Boeing Dreamlifter

Boeing modified four used 747-400 aircraft into Dreamlifter large cargo freighter (LCF) planes.

These are used to ferry 787 Dreamliner fuselages, wings and other parts from around the world to Boeing assembly plants in Seattle and Charleston, South Carolina.

The Dreamlifter's length is 235 feet, with a wingspan of 211 feet. Its range fully loaded is 4,800 miles.

Atlas Air has operated the Boeing Dreamlifter fleet under contract from Boeing since 2010.

A list of Dreamlifters is included below, along with registration numbers, construction numbers, line numbers and information about initial delivery dates and registrations.

Registration CN/MSN Line No. Comments
N249BA
Boeing 747-409
24309 766 Delivered to China Airlines 2/8/1990, previously registered as B-161 and B-18271
N718BA
Boeing 747-4H6
27042 932 Delivered to Malaysia Airlines and registered as 9M-MPA on 8/27/1992
N747BC
Boeing 747-4J6
25879 904 Delivered to Air China and registered as B-2464 on 3/20/1992
N780BA
Boeing 747-409
24310 778 Delivered to Air China and registered as B-162 on 3/27/1990, later B-18272

 

Boeing Dreamlifter N249BA

Boeing 747-8F and 747-8I

Boeing announced another 747 variant, the 747-8, in late 2005. Referred to as the 747 Advanced prior to its launch, the 747-8 uses the same engine and cockpit technology as the Boeing 787, hence the use of the "8" in the model number.

Models include the 747-8I (Intercontinental) and 747-8F (Freighter).

The 747-8 is 18.3 feet longer than the 747-400, with a total length of 250 feet, making it the world's longest airliner. It also features a redesigned wing, raked wingtips, sawtooth engine nacelles for noise reduction, and extra fuel capacity.

The 747-8F features a shorter upper deck than the 747-8I, with three windows, while the 747-8I has a longer upper deck with an emergency exit and up to 26 windows on each side of the fuselage.

Major orders for the 747-8F in 2016 included United Parcel Service (UPS) and Volga-Dnepr.

Shown below is a spotting guide comparing the Boeing 747-8I with the 747-8F
Sspotting guide comparing the Boeing 747-8I with the 747-8F


Cargolux Boeing 747-8F
Cargolux Boeing 747-8F

U.S. Air Force VC-25A, Air Force One, a Boeing 747 Variant

The U.S. Air Force operates a pair of Boeing 747-200B jets modified for use by the President of the United States as Air Force One. These aircraft are identified as the Boeing VC-25A, with tail numbers 28000 and 29000 (see U.S. Air Force photos below).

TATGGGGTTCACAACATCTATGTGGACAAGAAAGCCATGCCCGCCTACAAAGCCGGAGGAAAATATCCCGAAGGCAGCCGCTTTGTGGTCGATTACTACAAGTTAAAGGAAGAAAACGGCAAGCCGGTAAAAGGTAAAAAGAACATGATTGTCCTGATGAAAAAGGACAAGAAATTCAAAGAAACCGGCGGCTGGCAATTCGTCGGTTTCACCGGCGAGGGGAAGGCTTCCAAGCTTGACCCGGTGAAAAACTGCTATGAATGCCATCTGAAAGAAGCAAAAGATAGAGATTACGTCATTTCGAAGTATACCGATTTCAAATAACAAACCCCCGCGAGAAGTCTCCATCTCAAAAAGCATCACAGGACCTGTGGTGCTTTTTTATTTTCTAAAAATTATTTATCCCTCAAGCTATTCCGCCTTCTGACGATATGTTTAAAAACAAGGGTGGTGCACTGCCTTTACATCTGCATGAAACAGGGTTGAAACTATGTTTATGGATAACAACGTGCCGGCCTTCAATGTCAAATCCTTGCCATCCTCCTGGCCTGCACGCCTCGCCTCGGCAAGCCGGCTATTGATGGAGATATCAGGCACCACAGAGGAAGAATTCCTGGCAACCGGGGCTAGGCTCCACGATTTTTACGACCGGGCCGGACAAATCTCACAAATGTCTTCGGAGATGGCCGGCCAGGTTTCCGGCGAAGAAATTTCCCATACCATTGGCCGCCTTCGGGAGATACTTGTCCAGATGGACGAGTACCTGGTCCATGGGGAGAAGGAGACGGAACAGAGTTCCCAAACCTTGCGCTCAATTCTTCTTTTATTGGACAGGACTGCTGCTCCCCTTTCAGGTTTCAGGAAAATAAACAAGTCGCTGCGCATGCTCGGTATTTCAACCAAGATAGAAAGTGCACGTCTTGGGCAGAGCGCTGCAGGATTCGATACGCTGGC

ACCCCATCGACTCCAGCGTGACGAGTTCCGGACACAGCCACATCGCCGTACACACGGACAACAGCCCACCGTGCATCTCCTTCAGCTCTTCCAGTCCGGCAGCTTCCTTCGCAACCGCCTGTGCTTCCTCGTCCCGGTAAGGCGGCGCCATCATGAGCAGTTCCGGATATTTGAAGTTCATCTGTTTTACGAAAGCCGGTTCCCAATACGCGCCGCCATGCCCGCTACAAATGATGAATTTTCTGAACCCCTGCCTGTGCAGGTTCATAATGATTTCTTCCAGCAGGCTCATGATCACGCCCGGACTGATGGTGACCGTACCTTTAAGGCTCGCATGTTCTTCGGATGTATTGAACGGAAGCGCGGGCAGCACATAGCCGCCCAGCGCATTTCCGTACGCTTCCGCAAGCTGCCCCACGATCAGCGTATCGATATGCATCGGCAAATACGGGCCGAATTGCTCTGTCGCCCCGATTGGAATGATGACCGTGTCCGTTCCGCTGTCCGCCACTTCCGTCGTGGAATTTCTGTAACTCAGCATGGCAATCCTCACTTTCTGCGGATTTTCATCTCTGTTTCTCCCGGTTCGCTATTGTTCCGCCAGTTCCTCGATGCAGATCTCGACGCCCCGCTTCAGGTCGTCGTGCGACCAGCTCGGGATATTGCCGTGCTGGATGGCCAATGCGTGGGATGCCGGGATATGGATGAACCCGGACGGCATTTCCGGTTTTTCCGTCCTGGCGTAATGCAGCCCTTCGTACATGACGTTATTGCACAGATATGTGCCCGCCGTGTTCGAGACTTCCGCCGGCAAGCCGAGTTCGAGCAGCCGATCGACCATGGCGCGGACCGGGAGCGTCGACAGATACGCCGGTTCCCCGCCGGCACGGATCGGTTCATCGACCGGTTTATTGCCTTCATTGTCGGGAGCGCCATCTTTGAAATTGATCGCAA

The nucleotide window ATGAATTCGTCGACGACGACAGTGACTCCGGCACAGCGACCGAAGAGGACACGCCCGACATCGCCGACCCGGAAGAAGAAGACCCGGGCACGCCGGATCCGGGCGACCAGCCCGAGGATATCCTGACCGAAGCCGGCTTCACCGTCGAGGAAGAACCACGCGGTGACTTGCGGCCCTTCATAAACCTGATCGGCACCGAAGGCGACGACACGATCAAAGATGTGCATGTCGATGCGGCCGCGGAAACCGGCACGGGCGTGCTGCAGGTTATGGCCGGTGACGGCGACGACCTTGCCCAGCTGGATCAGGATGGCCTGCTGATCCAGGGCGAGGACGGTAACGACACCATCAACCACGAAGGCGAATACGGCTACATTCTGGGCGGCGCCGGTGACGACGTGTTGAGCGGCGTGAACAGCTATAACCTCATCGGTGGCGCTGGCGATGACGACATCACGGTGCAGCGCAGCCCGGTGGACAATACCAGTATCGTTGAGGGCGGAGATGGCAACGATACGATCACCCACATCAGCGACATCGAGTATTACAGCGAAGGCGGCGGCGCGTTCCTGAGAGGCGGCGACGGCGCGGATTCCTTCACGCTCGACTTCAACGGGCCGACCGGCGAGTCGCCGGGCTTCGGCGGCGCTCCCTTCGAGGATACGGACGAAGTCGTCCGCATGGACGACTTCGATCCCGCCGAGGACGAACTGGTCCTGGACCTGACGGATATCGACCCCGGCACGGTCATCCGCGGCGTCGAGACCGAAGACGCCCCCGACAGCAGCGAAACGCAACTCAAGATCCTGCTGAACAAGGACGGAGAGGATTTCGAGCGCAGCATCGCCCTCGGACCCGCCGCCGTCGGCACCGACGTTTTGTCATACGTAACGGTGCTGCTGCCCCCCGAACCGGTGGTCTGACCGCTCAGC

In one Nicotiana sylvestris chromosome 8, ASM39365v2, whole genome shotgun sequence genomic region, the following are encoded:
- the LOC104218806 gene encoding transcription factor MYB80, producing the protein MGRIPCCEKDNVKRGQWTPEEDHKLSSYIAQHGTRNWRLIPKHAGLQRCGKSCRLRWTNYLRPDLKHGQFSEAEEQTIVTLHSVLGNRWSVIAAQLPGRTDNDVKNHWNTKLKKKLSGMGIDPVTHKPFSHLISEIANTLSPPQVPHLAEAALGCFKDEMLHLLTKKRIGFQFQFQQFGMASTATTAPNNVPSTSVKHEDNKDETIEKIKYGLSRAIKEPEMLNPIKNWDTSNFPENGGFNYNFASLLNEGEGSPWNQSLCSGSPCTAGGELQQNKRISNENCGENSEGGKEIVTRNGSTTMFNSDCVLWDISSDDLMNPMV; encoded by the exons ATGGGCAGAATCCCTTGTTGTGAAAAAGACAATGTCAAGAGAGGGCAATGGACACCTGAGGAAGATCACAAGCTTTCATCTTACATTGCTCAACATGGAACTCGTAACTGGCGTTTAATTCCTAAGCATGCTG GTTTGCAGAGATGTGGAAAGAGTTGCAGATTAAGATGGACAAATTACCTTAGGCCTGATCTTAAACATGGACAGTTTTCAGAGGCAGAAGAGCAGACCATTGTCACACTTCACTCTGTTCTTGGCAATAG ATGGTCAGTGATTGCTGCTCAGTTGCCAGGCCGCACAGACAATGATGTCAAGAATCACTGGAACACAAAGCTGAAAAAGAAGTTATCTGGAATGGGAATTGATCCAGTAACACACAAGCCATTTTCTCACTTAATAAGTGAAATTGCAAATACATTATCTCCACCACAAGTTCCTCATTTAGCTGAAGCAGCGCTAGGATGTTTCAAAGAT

The VC-25 can fly 7,800 miles without refueling, although it can be refuelled in flight. The aircraft is 232 feet long with a wingspan of 196 feet. Maximum speed is 630mph.

The aircraft are based at Joint Base Andrews in Maryland, and operated by the U.S.Air Force Air Mobility Command, 89th Airlift Wing, Presidential Airlift Group.

On order now are two new aircraft replacements for use as Air Force One, both a modified 747-8.

Boeing VC-25 - Air Force One - Modified 747
Boeing VC-25 - Air Force One - Modified 747
Boeing VC-25 - Air Force One - Modified 747

Boeing 747s Parked at Aircraft Storage Facilities & Boneyards

Jetliners in storage at the Phoenix Goodyear Airport in the Arizona desertJetliners in storage at the Phoenix Goodyear Airport in the Arizona desert (Staff photo)

Commercial airliners have limited lifespans, even the mighty Boeing 747 jumbo jet. Ultimately, they must be retired from service, stored in "airplane boneyards" or graveyards, and finally dismantled and scrapped.

Jetliners eventually reach end-of-life due to airframe wear and/or obsolescence. Some jetliners are temporarily taken off flying status, and must be stored in a environment that is conducive to preservation. Others are kept for spare parts for flying aircraft.

To protect airliners during their storage from wind and sun damage, engines and windows are tightly covered with white, reflective materials. A sealed airliner can thus be stored safely, for years, until the time comes to return it to active duty, or salvage. Eventually, all airliners are removed permanently from service and must be "disposed" of.

Active airliner boneyards of today and military airplane boneyards after World War II ... maps, photographs, tours and more ... visit there now!

We have spotted and photographed a variety of Boeing 747s at several airline boneyards in the western United States, including:

  • Mojave Airport in California
  • Southern California Logistics Airport (SCLA) in Victorville, California
  • Pinal Airpark near Tucson, Arizona
  • Phoenix Goodyear Airport in Arizona

Also included is information on airplane boneyards in Europe, Australia and other locations around the world.

... and view photos of commercial airliner boneyards at www.AirplaneBoneyards.com

Boeing 747-121 of GE Aircraft Engines, registration number N747GE, parked at the Southern California Logistics Airport near Victorville, CA (Staff Photo)
View similar photos at AirplaneBoneyards.com
Boeing 747 (F-GSKY) parked at the Phoenix Goodyear Airport in Arizona

Boeing 747-312 (F-GSKY) parked at the Phoenix Goodyear Airport in Arizona (Staff Photo)
View similar photos at AirplaneBoneyards.com
Boeing 747 of GE Aircraft Engines, registration number N747GE, at the Southern California Logistics Airport

Boeing 747-412, B-2453, on the tarmac at the Pinal Airpark in Arizona (Staff Photo)
View similar photos at AirplaneBoneyards.com
Boeing 747, B-2453, on the tarmac at the Pinal Airpark in Arizona

Evergreen International Boeing 747s at the Pinal Airpark near Tucson, Arizona (Staff Photo)
View similar photos at AirplaneBoneyards.com
Evergreen International Boeing 747s at the Pinal Airpark in Arizona